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The Myth of the Closed Mind: Understanding Why and How People Are Rational

The Myth of the Closed Mind: Understanding Why and How People Are Rational

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  • Publication Date:
    December 15, 2011
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     Amazon Digital Services, Inc.
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    612 KB
  • Publisher:
    Open Court
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Nominated by peoplesbookprize.com

Patron: Frederick Forsyth CBE
Founding Patron:  Dame Beryl Bainbridge DBE
At last, a twenty-first century philosopher willing to stand up and argue for the power of sheer human rationality. Because Ray Percival is so convinced, correctly, of the impact of a rational argument on the human intellect, he is unafraid to offer a no-holds-barred, comprehensive brief on the strength of rationality. Surveying history and reason from Socrates to todays age of terrorism, Percival has written a tract that Milton, Jefferson, Mill, or Popper would be proud of. The next time I get into an argument with a well-meaning person who wishes to censor a propagandistic, corporate, or individually hateful point of view, I will recommend a reading of Percivals The Myth of the Closed Mind. PAUL LEVINSON, author of New New Media Ray Percival calls his own view outrageous, and it does indeed outrage the sensibilities of todays shallow and fashionable intellectuals, who continually bleat about human irrationality. But even those already disposed to agree with Percival and Aristotle that humans are rational animals will still be repeatedly surprised by the many delightful, witty, and profound insights in The Myth of the Closed Mind. How much better to have written one classic work than a hundred meretricious potboilers. If he were henceforth to write nothing else, Professor Percival has his classic. J.C. LESTER, author of Escape from Leviathan Some of what Percival claims is outrageous but some of it is not. Even though he may not convince most of his readers, many of his arguments are both ingenious and entertainingand often point to unresolved issues in the theory of rationality. JAMES FETZER, author of The Evolution of Intelligence and Render Unto Darwin

For as long as I can remember I've respected the power of logical argument. I've always wanted to be persuasive on account of the validity of my arguments and when tempted to substitute an immediately attractive but unsound argument for a valid but slower-to-take-effect argument, I've always resisted the temptation. This struck me as not only the noble thing to do, but also prudent in the long run. If you adhere as best you can to the truth and to valid argument, then you're guided by principles that are always there for you as you navigate life, because they are universal. You will be like a captain at sea relying on the guidance of the fixed stars to navigate. If, on the other hand, you're guided by the momentary advantages of the impressive but bogus argument, you're lost in a sea without fixed stars. You will constantly have to learn (or create) new charts to navigate.
Suppose you're convinced that some people are just impervious to valid argument, that their minds are closed to reason, but that they may be amenable to poetic or humorous cajoling, ridicule, or even barefaced coercion. It's even more tempting then to ignore the civil give and take of sincere argument. But to succumb to that temptation is a large step to a barbaric or at least philistine world. I'm arguing in this book that the temptation is much less alluring than generally supposed, because it's based on the myth of the closed mind. On the other hand, the belief in the power of sound argument can become a force for civilisation and freedom. The problem of the closed mind has been with me for a long time. For a professional thinker it's important, but also rare, to find a problem with real depth. It is in the working out of the problem that a thinker produces his ideas and they can only be as deep as the problem they are meant to solve. I'm happy to have found such a problem. For me this conundrum has been a fountain of further puzzles and enigmas that have stimulated many other fruitful ideas. Because of the way I develop my argument, I like to think of this book as an ocean into which I invite you. In the Prologue, I walk with you down a gently inclined sandy beach to the water's edge. Even as you step into the water, the slope remains gentle and continues like this as you imperceptibly walk into deeper and deeper waters. Eventually, you will be swimming in deep water, but you'll feel in control and comfortable as you encounter slightly more difficult ramifications of my outrageous idea.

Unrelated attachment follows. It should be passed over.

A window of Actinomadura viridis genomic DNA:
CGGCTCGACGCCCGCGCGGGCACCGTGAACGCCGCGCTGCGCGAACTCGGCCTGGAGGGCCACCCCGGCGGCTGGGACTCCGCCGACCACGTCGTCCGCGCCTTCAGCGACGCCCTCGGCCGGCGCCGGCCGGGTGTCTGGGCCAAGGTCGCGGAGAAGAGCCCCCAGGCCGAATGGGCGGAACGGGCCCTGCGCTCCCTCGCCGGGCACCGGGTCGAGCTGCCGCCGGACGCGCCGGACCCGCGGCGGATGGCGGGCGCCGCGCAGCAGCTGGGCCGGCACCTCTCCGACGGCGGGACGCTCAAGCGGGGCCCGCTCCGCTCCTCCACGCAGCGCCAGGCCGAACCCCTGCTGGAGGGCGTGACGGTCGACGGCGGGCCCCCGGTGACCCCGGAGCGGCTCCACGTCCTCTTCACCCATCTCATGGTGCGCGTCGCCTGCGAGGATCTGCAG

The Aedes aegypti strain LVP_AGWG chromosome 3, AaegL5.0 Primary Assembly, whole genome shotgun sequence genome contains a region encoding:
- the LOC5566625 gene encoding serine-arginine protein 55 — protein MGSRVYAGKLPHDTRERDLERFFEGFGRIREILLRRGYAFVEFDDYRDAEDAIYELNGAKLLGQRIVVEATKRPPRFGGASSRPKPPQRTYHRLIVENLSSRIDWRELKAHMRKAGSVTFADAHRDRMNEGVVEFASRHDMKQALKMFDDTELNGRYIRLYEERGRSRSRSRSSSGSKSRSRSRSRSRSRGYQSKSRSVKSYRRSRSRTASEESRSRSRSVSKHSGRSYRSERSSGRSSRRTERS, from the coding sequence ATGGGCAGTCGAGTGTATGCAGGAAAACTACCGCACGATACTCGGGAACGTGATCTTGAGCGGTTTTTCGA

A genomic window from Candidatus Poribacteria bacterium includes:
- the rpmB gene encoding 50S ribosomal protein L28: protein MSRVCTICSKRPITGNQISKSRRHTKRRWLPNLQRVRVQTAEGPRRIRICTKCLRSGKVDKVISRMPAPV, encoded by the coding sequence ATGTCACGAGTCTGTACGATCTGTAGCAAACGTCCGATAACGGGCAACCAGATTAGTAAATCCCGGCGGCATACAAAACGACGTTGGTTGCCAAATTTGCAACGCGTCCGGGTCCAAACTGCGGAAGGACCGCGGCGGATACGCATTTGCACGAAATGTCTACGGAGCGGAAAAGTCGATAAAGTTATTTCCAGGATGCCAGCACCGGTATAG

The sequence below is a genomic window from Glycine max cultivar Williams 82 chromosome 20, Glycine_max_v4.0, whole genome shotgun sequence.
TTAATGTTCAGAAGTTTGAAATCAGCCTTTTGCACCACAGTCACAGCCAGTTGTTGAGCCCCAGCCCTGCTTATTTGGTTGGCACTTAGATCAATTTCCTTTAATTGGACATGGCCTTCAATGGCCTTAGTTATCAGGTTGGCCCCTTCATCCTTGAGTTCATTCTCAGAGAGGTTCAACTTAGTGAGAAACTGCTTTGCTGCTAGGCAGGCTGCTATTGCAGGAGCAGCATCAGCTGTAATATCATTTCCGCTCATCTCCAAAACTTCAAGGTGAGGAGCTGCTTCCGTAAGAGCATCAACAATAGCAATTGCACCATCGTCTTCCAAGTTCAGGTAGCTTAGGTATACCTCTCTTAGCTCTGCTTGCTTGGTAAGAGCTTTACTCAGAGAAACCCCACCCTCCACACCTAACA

I would like to thank my friend Paul Wilson for intellectual conversations and fishing adventures that kept my mind fresh and active while writing my book and also he and his wife Anita for allowing to me to write a significant part of this book at their home in Scotland during university vacations. I also wish to thank my friends John Ashcroft-Jones, Brian Killow and Graham Richards for their moral support at a key point in the completion of my book. They were my Three Musketeers. 
(Note of credit: on page 93 of The Myth of the Closed Mind I use an argument from David Miller - University of Warwick - about the discussion by Plato in the Meno about the nature of knowledge. I mention the credit for this use of Plato's argument because of an error of omission on my part during the proof checking. Miller's influence on my book is profound - though doubtless he will have his disagreements with it - and I regard him as perhaps the greatest of the "Popperian Knights". I confess that this may be partly due to the fact that he was and is the best teacher I ever had.)

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